THE GIRL NEXT DOOR
Reviewed by: JimmyO
What's it about
After a young teenage girl Meg and her crippled sister Susanís parents die, she finds herself at the mercy of an abusive Aunt. She only finds friendship through one of the neighborhood boys who witnesses her torment.
Is it good movie?
Jack Ketchumís The Girl Next Door reminded me a little of Audition. In the beginning, it seems to be offering up a very different movie than it turns out to be. This can be a very powerful way to tell a story if done well. And as did Audition, this succeeds. We are introduced to a young teenage boy named David (Daniel Manche) and several of his friends. It is a time of innocence back in the 1950ís and it feels very much like Stand By Me. When David meets a pretty girl named Meg (Blythe Auffarth) who lives with his friends mother Ruth (Blanche Baker) and seems to be a little afraid of her. It seems after her and her crippled sister Susanís parents die, the are both sent to stay with Ruth. And Ruth seems to have a few issues with the girls. But David finds this surprising, being that Auntie Ruth is always hanging with the boys, offering them beers and talking about naked girls. Auntie is just one of the guys and sadly, far worse than he could ever imagine.
One day when David is getting some food, Meg asked him if she could have some because she hasnít eaten in two days. When he ask her why, she tells him that Ruth wonít let her eat because she thinks sheís fat. Up until this moment, and even much further in, this feels like a coming of age story that deals with child abuse, but that is a disservice to leave it at that. What happens in the last forty minutes or so is horribly brutal and will not sit well with too many people. In no way is this a blood and guts kind of picture, but when Auntie finally shows her true colors with a bunch of onlookers (her sons and all their friends) it becomes an almost unbearable watch. I really hated this woman more than you normally hate a character in a film as well as these kids who did nothing, and even find enjoyment in Meg's pain. They are vicious and sick and need to be taught a lesson!!! Yes, it bothered me. Needless to say, this is a damn powerful movie.
As Ruth, Ms. Baker is frighteningly good. Her performance is so ferocious because she takes everything as if she was doing the girl a favor. This is a bitter and resentful woman that finds pleasure in the pain of children. I also felt that Blythe Auffarth as young Meg was stunning. This is a true talent in the making and her performance reminded me of young Reese Witherspoon in another coming of age film The Man in the Moon. Her early scenes are even more heartbreaking because she is glowing with innocence. So once we get to see the ďgamesĒ that she is put through itís all the more terrible.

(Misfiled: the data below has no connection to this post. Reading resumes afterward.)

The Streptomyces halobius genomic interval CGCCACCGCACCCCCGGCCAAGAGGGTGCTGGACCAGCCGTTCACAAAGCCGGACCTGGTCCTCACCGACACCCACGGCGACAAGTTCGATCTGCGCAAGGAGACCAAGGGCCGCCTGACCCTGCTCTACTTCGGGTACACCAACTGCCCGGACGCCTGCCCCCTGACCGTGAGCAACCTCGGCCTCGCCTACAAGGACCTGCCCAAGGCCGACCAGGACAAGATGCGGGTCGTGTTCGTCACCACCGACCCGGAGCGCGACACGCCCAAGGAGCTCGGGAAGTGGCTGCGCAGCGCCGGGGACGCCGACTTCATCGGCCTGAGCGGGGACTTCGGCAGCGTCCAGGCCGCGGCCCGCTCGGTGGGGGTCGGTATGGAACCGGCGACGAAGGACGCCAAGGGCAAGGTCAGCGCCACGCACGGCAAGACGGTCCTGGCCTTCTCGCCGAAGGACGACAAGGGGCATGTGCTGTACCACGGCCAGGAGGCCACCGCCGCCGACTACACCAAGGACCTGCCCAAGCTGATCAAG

I canít say that this is an easy watch. Itís actually far from it. What starts as a charming story of kids with a nutty Aunt who seems to have a bit of a mean streak turns into a morbid thriller. Yet the violence is not glamorized or exploitive in any way. This is not a horror film, and I think ďthrillerĒ is even stretching it. But the atrocities committed are very real, sad and painful. After you watch the film and notice that it is ďbased on a true storyĒ it feels even more heinous. Maybe itís one of those films that is very loosely based on facts, but most know the horrors acted out on children is very real. So with that in mind, The Girl Next Door is a terrific film that only suffered for me because of how damn long it took for one of the characters to do the right thing. I also found Davidís parents to be sort of wasted here. I almost found their scenes to be taking away from the power of the film. But still, this is a well made and thoughtful film, albeit a very dark experience for the viewer.
Video / Audio
It is a horrible thought that people really do some of the things in this movie to children. But it does and it happens far too often. This is a complex and thoughtful exploration of what it takes to protect somebody from another person with whom you trust. For over half the movie, it barely hints at the darkness the final act would take. When those moments arrive, it becomes a difficult and sad thing to watch. You grow to feel for these characters and when this young girl finds herself at the mercy of a monster, it is much more painful than most any horror movie villain that you could ever think of. And within this film is a touching story of trust being misused and trampled on by the ones who should be helping. It is very tastefully shot, even with several moments of torture. Not once does director Gregory Wilson exploit those which should be protected. I highly recommend The Girl Next Door, but with a warning, this is a sensitive subject and might be a very uncomfortable watch for those who have issues with violence against young women.